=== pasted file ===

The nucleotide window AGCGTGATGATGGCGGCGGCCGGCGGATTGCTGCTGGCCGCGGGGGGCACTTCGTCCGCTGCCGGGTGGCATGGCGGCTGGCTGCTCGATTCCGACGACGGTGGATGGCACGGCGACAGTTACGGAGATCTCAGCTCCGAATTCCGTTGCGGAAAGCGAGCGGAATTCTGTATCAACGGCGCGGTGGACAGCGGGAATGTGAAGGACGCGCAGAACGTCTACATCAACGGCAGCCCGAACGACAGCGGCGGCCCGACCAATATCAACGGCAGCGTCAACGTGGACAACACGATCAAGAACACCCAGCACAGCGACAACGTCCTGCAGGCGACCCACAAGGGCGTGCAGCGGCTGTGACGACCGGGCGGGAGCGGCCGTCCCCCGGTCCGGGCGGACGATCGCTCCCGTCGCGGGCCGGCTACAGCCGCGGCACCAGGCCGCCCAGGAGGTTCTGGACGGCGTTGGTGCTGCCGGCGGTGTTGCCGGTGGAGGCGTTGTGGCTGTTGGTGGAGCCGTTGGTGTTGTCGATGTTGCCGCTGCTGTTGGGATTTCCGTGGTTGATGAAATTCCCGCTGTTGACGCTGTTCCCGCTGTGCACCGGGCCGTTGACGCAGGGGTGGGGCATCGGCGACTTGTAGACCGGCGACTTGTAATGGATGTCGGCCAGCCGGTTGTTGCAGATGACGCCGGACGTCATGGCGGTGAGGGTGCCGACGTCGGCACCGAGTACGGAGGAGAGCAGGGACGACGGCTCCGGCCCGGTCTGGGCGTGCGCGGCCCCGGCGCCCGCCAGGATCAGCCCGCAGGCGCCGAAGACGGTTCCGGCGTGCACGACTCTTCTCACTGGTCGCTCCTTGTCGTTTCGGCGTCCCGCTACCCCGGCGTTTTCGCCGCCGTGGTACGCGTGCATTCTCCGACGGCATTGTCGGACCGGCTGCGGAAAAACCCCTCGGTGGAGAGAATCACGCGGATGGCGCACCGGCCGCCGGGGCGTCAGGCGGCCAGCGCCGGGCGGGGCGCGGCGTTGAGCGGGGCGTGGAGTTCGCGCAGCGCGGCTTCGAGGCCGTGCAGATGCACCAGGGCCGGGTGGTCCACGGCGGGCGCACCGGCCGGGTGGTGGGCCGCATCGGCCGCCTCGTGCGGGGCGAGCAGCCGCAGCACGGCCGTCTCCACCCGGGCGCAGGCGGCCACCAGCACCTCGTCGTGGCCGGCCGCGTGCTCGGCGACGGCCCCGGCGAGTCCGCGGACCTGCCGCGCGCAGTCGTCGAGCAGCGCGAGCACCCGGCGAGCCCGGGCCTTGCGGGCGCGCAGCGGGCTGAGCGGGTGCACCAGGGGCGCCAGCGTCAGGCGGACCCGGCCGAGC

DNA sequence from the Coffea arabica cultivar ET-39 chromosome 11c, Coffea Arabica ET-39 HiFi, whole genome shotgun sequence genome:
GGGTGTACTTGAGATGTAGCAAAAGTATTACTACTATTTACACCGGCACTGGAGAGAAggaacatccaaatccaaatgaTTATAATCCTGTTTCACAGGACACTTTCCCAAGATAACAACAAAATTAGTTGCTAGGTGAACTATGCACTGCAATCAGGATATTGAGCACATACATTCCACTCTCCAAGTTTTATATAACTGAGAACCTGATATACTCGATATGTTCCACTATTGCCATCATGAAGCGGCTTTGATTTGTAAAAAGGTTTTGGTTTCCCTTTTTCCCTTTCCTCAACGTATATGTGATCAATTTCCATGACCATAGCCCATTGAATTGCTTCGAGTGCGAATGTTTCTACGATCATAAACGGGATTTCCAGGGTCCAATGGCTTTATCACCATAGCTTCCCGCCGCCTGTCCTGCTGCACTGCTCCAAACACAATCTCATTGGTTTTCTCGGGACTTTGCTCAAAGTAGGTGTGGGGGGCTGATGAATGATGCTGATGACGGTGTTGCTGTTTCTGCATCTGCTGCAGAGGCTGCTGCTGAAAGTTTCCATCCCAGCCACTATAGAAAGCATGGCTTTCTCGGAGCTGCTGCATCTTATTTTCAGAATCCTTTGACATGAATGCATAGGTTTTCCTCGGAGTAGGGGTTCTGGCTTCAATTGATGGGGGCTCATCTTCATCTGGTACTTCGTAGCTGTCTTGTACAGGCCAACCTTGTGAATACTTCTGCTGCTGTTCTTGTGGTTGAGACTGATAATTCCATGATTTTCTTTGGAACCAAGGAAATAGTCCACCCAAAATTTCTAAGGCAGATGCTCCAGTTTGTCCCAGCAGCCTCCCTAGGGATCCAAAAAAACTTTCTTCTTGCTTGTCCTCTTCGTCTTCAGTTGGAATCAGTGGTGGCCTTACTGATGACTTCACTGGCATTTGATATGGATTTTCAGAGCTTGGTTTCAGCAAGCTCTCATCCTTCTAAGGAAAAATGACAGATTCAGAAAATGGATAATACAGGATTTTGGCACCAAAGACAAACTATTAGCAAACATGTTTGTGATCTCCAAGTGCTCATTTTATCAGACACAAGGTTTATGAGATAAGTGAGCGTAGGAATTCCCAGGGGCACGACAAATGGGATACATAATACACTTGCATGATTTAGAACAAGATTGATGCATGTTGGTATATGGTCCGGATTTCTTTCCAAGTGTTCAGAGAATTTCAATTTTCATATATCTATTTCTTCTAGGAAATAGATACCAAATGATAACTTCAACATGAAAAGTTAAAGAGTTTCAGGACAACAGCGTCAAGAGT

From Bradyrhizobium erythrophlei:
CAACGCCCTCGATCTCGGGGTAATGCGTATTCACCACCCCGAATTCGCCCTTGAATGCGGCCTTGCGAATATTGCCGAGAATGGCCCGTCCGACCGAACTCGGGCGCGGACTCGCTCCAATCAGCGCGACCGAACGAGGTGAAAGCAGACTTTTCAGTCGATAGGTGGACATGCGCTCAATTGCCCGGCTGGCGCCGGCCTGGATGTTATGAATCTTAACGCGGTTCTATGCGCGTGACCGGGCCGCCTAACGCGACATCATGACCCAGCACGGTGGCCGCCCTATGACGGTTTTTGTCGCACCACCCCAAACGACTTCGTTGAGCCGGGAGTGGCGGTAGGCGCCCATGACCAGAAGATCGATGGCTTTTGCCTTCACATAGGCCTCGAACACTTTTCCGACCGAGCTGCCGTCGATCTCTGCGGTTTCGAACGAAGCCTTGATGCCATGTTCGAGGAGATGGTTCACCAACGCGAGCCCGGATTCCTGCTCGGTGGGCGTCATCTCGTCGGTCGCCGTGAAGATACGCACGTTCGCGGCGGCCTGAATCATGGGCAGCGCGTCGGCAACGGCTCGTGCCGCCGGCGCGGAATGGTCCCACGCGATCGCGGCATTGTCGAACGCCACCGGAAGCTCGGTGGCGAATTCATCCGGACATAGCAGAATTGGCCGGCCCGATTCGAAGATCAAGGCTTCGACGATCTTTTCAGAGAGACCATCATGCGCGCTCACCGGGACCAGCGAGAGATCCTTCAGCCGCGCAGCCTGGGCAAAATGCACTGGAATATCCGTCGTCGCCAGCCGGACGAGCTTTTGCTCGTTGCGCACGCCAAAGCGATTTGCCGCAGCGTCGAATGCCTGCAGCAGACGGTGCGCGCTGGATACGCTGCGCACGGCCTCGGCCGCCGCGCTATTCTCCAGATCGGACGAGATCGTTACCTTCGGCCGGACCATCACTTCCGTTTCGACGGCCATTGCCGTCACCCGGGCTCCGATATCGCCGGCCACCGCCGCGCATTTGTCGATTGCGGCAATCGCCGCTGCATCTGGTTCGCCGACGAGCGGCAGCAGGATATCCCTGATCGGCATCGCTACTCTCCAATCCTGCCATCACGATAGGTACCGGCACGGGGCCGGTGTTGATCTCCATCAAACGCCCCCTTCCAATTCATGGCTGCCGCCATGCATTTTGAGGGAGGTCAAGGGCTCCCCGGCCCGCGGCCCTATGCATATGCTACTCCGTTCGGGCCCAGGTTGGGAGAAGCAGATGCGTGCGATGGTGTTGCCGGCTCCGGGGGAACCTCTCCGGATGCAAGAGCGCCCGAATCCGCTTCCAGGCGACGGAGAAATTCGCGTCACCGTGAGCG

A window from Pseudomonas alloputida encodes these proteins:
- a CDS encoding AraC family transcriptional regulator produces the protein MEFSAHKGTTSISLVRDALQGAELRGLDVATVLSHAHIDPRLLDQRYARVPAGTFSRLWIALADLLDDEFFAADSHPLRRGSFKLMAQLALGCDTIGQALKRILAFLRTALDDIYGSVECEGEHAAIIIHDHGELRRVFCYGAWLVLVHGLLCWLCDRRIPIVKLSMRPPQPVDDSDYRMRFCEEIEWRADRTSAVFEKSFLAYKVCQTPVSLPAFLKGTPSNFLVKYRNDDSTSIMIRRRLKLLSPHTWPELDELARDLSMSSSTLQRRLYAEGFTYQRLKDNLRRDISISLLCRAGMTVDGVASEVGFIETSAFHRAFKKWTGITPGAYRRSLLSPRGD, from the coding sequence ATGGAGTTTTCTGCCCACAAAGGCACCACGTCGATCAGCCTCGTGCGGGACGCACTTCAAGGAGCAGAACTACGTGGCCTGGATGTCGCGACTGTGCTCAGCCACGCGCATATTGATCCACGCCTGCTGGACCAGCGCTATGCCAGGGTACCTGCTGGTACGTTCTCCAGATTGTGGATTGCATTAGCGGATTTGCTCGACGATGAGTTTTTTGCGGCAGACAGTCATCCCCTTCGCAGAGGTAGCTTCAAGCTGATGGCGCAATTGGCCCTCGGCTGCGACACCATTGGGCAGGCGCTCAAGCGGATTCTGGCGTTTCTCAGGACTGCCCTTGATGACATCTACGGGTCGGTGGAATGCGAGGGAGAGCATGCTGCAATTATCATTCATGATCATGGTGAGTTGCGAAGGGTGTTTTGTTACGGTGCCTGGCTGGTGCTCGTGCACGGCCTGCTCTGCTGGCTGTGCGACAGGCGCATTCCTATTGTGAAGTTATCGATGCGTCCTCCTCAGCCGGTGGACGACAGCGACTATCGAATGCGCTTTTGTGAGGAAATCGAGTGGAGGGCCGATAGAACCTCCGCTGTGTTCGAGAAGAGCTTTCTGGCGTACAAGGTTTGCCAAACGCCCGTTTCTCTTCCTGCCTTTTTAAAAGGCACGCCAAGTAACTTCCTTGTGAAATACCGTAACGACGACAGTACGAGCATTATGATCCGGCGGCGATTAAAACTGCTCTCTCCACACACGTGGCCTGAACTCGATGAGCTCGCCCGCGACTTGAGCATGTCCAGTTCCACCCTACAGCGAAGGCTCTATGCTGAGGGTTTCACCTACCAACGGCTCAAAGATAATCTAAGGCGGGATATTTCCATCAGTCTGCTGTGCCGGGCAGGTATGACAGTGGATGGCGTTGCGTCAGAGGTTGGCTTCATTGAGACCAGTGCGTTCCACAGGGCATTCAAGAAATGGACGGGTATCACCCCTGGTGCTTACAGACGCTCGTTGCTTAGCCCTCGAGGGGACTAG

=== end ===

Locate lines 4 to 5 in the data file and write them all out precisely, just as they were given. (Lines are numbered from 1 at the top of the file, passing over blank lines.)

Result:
From Bradyrhizobium erythrophlei:
CAACGCCCTCGATCTCGGGGTAATGCGTATTCACCACCCCGAATTCGCCCTTGAATGCGGCCTTGCGAATATTGCCGAGAATGGCCCGTCCGACCGAACTCGGGCGCGGACTCGCTCCAATCAGCGCGACCGAACGAGGTGAAAGCAGACTTTTCAGTCGATAGGTGGACATGCGCTCAATTGCCCGGCTGGCGCCGGCCTGGATGTTATGAATCTTAACGCGGTTCTATGCGCGTGACCGGGCCGCCTAACGCGACATCATGACCCAGCACGGTGGCCGCCCTATGACGGTTTTTGTCGCACCACCCCAAACGACTTCGTTGAGCCGGGAGTGGCGGTAGGCGCCCATGACCAGAAGATCGATGGCTTTTGCCTTCACATAGGCCTCGAACACTTTTCCGACCGAGCTGCCGTCGATCTCTGCGGTTTCGAACGAAGCCTTGATGCCATGTTCGAGGAGATGGTTCACCAACGCGAGCCCGGATTCCTGCTCGGTGGGCGTCATCTCGTCGGTCGCCGTGAAGATACGCACGTTCGCGGCGGCCTGAATCATGGGCAGCGCGTCGGCAACGGCTCGTGCCGCCGGCGCGGAATGGTCCCACGCGATCGCGGCATTGTCGAACGCCACCGGAAGCTCGGTGGCGAATTCATCCGGACATAGCAGAATTGGCCGGCCCGATTCGAAGATCAAGGCTTCGACGATCTTTTCAGAGAGACCATCATGCGCGCTCACCGGGACCAGCGAGAGATCCTTCAGCCGCGCAGCCTGGGCAAAATGCACTGGAATATCCGTCGTCGCCAGCCGGACGAGCTTTTGCTCGTTGCGCACGCCAAAGCGATTTGCCGCAGCGTCGAATGCCTGCAGCAGACGGTGCGCGCTGGATACGCTGCGCACGGCCTCGGCCGCCGCGCTATTCTCCAGATCGGACGAGATCGTTACCTTCGGCCGGACCATCACTTCCGTTTCGACGGCCATTGCCGTCACCCGGGCTCCGATATCGCCGGCCACCGCCGCGCATTTGTCGATTGCGGCAATCGCCGCTGCATCTGGTTCGCCGACGAGCGGCAGCAGGATATCCCTGATCGGCATCGCTACTCTCCAATCCTGCCATCACGATAGGTACCGGCACGGGGCCGGTGTTGATCTCCATCAAACGCCCCCTTCCAATTCATGGCTGCCGCCATGCATTTTGAGGGAGGTCAAGGGCTCCCCGGCCCGCGGCCCTATGCATATGCTACTCCGTTCGGGCCCAGGTTGGGAGAAGCAGATGCGTGCGATGGTGTTGCCGGCTCCGGGGGAACCTCTCCGGATGCAAGAGCGCCCGAATCCGCTTCCAGGCGACGGAGAAATTCGCGTCACCGTGAGCG